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The first U.S. Olympic teama ragtag group of 14 men, mostly Ivy Leaguerscaused a swell of national pride while taking home 11 gold medals and paving the way for generations of U.S. Olympians. Author Jim Reisler chronicles the growing American sports scene in the 19th Century, the men of influence who established a modern Olympics, and how a squad of moderately talented Americans, funded independently, competing without the backing of the Amateur Athletic Union or their universities, went off to Athens, anyway. By triumphing in their events, they won not only goldbut also the hearts and minds of the world. Theirs was a strange journey to Greecehigh jump training on a rolling transatlantic ship, nearly missed connections, practice runs among throngs of native children. But on the first day of Games, something unexpected happened. Boston's James Connolly won the triple jump (becoming the first Olympic champion in more than 1,500 years); Princeton's Robert Garrett took gold in the discus, an event he had never tried before; all three American sprinters won their 100-meter heats. As American triumphs mounted, so did headlines, legitimizing the Games back home. But as fast as their star rose, somehow their story has been largely forgotten. Even more forgotten is the team's champion, William Mulligan Sloane, a Princeton professor of classics whose crucial role in establishing the modern Olympics has never before been adequately explored.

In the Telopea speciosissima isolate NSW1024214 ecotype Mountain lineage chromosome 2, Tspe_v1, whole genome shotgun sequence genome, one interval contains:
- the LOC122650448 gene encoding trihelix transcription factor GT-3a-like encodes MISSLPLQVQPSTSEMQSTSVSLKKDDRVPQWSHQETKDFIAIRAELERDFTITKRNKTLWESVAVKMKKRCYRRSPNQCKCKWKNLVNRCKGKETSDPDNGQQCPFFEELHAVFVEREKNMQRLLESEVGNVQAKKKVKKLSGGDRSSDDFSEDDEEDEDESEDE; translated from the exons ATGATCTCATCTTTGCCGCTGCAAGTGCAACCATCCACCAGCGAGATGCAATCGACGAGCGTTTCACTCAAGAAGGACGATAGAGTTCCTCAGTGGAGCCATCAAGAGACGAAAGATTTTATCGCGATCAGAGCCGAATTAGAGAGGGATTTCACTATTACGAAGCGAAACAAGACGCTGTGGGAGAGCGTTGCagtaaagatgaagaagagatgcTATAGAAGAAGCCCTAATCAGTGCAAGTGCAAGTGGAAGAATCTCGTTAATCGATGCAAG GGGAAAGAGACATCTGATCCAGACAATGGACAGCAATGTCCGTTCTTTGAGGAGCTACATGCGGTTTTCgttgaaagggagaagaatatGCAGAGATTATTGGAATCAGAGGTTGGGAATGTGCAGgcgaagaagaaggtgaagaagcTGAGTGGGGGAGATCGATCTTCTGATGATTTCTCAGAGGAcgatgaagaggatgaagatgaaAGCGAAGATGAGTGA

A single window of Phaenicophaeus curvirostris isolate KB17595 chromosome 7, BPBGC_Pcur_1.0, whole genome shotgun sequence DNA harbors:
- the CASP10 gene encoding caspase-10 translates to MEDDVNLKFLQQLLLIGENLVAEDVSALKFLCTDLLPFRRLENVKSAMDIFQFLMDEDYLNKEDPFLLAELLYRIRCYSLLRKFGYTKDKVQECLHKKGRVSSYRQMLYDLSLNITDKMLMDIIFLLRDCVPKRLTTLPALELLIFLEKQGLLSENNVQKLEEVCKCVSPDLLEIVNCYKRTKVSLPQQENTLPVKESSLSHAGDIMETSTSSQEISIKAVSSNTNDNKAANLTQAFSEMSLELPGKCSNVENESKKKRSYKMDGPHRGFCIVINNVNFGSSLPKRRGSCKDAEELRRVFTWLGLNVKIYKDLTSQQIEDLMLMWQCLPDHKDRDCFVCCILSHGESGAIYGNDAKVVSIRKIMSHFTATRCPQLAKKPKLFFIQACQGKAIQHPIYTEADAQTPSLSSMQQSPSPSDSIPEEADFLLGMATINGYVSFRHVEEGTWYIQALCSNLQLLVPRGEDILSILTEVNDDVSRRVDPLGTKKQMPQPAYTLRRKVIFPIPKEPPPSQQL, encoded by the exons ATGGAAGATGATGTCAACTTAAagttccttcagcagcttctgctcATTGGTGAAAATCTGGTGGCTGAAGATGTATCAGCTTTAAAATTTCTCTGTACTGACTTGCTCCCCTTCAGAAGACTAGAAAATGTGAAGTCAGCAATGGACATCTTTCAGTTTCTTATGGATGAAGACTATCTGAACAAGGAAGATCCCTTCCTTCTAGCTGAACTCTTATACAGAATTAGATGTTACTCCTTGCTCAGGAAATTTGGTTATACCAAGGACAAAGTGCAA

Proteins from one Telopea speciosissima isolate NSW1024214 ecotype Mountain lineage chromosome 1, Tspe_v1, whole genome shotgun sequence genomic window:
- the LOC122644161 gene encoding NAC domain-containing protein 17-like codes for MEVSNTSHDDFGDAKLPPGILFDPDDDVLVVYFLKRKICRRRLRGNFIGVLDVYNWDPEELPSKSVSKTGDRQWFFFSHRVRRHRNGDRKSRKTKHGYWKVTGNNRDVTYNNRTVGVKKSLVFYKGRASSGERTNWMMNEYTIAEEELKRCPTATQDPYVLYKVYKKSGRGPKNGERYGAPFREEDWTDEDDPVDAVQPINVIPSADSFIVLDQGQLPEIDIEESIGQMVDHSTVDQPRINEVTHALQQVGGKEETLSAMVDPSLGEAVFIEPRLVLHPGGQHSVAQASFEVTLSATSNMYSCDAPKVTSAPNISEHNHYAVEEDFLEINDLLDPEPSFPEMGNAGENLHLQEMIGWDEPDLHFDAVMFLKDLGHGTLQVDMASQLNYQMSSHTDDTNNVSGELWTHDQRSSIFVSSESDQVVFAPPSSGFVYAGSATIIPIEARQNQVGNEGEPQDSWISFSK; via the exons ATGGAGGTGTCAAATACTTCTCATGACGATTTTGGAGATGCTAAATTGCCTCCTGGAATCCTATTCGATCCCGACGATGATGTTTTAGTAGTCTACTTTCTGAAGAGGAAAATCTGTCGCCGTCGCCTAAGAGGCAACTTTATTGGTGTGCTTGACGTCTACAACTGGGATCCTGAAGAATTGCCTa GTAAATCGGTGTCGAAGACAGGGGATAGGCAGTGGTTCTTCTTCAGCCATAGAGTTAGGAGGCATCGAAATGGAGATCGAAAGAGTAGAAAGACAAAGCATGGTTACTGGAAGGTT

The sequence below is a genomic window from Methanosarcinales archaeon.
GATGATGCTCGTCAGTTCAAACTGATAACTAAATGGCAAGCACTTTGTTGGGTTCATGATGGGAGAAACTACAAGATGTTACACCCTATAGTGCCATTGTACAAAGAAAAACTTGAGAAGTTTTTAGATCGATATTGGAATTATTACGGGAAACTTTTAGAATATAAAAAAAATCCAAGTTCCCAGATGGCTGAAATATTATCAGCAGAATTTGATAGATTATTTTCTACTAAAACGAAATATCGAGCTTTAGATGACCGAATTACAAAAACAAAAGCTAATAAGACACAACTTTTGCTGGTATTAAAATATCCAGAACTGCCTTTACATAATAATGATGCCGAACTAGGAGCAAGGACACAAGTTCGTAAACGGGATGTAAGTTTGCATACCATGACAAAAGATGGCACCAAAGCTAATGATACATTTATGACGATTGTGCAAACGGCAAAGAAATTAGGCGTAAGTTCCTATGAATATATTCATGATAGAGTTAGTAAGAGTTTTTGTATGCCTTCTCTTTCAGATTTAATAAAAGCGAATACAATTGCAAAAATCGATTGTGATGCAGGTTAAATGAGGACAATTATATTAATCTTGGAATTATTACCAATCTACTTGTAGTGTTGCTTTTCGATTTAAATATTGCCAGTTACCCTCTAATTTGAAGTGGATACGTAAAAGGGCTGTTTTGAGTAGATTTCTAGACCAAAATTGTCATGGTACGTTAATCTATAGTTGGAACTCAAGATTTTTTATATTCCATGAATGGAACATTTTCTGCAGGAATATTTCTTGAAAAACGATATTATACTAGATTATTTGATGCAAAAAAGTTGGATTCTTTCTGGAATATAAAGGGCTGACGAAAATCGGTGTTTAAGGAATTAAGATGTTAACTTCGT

JIM REISLER is the author of eight baseball books, most notably Babe Ruth: Launching the Legend, praised by The New York Times Sunday Book Review. Reisler has written for Sports Illustrated, The New York Times, New York Daily News, and Newsweek. A frequent guest on sports radio shows, including Bob Costasís national satellite show and National Public Radioís Morning Edition, he lives in Irvington, New York.